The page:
To help make the upcoming tips less abstract, I’m going to start with a sample problem that I’ll refer to when needed: LeetCode problem 704, Binary Search. I chose binary search because it has a short implementation that uses only basic language features, but even experts have trouble getting it right.

In Problem 704, you are given an array of integers `nums`

sorted in ascending order, and an integer `target`

. You must implement a function that returns the array index of `target`

, or `-1`

if `nums`

does not contain `target`

.

When you need to search a sorted array, binary search should be the first approach that comes to mind. The idea is to start in the middle, check which half contains the target, and repeat the search in that half. Keep doing this until you find the target or you get down to one element that isn’t the target.

Here is an iterative implementation that will work with minor changes in any C-style language:

```
public int search(int[] nums, int target) {
int lo = 0;
int hi = nums.length-1;
while (lo <= hi) {
int mid = lo+(hi-lo)/2;
if (nums[mid] == target) {
return mid;
}
if (nums[mid] < target) {
lo = mid+1;
} else {
hi = mid-1;
}
}
return -1;
}
```

`lo`

and `hi`

are the endpoints of the section we’re currently searching, starting with the first and last elements of the array. `mid`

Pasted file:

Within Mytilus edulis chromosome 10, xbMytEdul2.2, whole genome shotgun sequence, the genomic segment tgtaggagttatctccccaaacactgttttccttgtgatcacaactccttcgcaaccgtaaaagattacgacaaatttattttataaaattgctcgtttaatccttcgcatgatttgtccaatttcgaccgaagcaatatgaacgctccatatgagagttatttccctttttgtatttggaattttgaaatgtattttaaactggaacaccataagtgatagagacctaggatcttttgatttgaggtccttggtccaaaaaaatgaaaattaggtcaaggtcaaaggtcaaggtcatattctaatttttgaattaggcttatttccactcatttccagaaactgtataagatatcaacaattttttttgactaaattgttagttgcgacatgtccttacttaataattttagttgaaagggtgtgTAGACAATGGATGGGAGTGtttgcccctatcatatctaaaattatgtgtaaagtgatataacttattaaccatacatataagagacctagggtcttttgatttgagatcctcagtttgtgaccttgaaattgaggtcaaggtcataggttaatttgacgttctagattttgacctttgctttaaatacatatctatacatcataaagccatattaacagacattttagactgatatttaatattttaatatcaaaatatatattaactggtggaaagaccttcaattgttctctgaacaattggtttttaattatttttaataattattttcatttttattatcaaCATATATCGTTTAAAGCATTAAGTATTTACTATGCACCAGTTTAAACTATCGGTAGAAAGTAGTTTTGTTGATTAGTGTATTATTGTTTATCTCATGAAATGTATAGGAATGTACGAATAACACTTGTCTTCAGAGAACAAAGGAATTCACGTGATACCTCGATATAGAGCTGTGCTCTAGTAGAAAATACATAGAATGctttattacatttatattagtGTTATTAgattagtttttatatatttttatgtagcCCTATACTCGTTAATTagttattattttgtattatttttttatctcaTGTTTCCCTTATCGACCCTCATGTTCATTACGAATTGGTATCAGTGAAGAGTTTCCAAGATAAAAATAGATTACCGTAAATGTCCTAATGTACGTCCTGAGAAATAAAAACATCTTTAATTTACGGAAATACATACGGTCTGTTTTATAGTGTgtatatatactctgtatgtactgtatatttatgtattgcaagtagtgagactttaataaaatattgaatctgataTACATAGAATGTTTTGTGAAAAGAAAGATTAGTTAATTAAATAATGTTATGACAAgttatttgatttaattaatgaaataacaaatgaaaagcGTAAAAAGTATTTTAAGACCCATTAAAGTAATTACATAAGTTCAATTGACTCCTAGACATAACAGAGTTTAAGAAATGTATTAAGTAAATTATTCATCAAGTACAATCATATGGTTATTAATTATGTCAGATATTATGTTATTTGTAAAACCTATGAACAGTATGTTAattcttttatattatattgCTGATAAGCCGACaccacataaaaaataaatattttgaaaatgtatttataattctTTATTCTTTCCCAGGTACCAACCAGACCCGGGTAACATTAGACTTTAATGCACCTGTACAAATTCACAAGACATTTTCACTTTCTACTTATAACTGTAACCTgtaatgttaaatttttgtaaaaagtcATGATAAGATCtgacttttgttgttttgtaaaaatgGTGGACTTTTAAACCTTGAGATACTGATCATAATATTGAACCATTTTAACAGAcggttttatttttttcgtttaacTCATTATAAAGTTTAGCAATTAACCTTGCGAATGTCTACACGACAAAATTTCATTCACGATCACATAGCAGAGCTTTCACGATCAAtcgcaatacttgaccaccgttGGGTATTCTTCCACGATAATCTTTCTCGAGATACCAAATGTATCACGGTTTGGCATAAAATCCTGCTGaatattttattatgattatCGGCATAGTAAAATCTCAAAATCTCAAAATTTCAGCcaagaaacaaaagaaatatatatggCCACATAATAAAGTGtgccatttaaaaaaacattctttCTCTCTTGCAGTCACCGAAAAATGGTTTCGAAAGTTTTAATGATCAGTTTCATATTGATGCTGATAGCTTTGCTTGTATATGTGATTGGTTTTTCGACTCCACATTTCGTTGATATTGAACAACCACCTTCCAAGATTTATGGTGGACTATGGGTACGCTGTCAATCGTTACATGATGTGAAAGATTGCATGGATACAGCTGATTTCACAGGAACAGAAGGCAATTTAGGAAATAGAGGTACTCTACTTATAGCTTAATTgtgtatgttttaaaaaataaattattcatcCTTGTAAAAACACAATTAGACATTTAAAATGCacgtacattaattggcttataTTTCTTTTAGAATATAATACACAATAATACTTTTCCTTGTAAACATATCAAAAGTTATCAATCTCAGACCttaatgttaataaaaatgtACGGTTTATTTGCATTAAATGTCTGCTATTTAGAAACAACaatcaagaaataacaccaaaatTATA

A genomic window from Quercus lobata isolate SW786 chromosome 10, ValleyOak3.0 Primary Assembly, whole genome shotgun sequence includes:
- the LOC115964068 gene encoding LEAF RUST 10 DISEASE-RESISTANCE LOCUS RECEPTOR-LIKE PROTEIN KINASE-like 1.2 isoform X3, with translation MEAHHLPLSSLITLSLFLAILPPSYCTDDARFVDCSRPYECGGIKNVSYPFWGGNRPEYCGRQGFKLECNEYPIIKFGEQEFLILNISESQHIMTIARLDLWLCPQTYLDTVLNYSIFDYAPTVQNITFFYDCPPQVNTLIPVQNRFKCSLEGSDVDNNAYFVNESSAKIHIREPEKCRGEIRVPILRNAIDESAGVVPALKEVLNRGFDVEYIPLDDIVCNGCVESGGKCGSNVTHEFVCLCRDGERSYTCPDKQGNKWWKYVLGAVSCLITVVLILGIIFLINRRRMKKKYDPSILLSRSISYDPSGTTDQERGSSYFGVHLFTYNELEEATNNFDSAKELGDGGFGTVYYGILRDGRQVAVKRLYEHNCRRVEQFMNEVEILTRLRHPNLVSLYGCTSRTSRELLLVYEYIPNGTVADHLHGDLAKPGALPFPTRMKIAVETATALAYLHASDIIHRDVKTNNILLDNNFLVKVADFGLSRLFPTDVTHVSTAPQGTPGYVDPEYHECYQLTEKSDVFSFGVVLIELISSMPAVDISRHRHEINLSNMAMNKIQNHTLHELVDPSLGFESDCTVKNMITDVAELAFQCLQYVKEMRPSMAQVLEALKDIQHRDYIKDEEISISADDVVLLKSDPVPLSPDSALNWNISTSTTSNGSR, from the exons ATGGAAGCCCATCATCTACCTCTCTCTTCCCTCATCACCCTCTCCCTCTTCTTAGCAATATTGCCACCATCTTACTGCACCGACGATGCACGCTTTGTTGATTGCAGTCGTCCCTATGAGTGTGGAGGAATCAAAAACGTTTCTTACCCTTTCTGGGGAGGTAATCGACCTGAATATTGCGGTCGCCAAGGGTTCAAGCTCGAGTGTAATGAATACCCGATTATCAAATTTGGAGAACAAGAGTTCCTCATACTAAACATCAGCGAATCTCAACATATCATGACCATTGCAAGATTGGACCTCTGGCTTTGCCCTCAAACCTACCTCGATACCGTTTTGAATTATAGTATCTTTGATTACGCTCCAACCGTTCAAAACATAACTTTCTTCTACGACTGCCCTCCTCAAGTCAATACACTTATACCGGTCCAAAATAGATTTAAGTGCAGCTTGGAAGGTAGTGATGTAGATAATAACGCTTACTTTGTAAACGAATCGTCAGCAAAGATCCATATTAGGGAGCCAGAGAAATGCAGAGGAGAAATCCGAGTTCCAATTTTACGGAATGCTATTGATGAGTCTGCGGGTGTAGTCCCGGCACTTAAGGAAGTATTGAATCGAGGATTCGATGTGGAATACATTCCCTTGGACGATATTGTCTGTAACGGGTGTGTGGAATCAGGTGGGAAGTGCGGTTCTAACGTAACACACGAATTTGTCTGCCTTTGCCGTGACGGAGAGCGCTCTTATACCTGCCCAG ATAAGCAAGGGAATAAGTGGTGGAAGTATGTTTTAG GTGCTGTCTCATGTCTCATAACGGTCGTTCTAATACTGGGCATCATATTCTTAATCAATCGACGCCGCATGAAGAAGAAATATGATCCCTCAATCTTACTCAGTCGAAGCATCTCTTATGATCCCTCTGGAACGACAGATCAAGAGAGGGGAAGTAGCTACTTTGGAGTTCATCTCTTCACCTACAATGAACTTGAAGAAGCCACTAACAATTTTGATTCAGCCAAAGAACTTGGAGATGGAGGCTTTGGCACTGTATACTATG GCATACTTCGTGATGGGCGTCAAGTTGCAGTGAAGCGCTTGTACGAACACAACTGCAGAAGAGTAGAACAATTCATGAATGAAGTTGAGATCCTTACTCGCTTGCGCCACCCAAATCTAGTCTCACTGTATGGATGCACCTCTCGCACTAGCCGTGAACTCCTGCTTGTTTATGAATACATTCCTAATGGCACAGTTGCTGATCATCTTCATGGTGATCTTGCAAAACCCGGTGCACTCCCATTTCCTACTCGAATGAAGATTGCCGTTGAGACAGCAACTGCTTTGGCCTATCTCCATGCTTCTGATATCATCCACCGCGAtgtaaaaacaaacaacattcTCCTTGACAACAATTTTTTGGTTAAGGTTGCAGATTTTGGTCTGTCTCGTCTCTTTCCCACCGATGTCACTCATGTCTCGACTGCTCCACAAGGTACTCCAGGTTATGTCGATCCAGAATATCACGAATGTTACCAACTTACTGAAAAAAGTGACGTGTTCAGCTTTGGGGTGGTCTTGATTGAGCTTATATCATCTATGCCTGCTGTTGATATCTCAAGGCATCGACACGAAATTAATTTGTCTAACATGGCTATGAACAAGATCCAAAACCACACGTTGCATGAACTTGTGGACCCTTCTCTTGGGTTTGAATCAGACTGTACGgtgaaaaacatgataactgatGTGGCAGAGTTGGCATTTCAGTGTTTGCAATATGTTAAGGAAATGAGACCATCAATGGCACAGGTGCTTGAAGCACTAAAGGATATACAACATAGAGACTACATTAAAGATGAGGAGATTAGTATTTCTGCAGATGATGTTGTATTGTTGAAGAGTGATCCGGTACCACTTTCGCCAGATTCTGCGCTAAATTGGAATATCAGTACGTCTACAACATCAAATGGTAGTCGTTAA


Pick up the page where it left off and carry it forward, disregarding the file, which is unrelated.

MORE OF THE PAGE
is the middle of the range, calculated in a way that avoids the overflow bug that infamously tripped up the experts. If the target is at position `mid`

, we’re done. If it isn’t at position `mid`

, it must be higher than `mid`

, lower than `mid`

, or not found in `nums`

. If we exit the loop without finding `target`

, that means it isn’t in the array.

The tricky part of this implementation, besides the overflow bug, is the loop condition. What is it about the behavior of `lo`

and `hi`

that guarantees that if we ever reach the point where `lo > hi`

, we know that the target is not found?

I won’t go into the mathematical argument here (consult Sedgewick or Knuth for details). But the intuition is that on each iteration of the `while`

loop, we either return `mid`

, increase `lo`

by 1, or decrease `hi`

by 1. There is no case where a loop iteration results in `lo`

decreasing, `hi`

increasing, or neither variable changing. The variables are always moving towards each other. Therefore, if we don’t find the target, `lo`

must eventually increase to or beyond the value of `hi`

, or `hi`

must eventually decrease to or below the value of `lo`

. This guarantees that the loop will terminate if `target`

is not found.

*This year, I’m publishing a series of tips for effective LeetCode practice. To read the tips in order, start with A Project for 2023*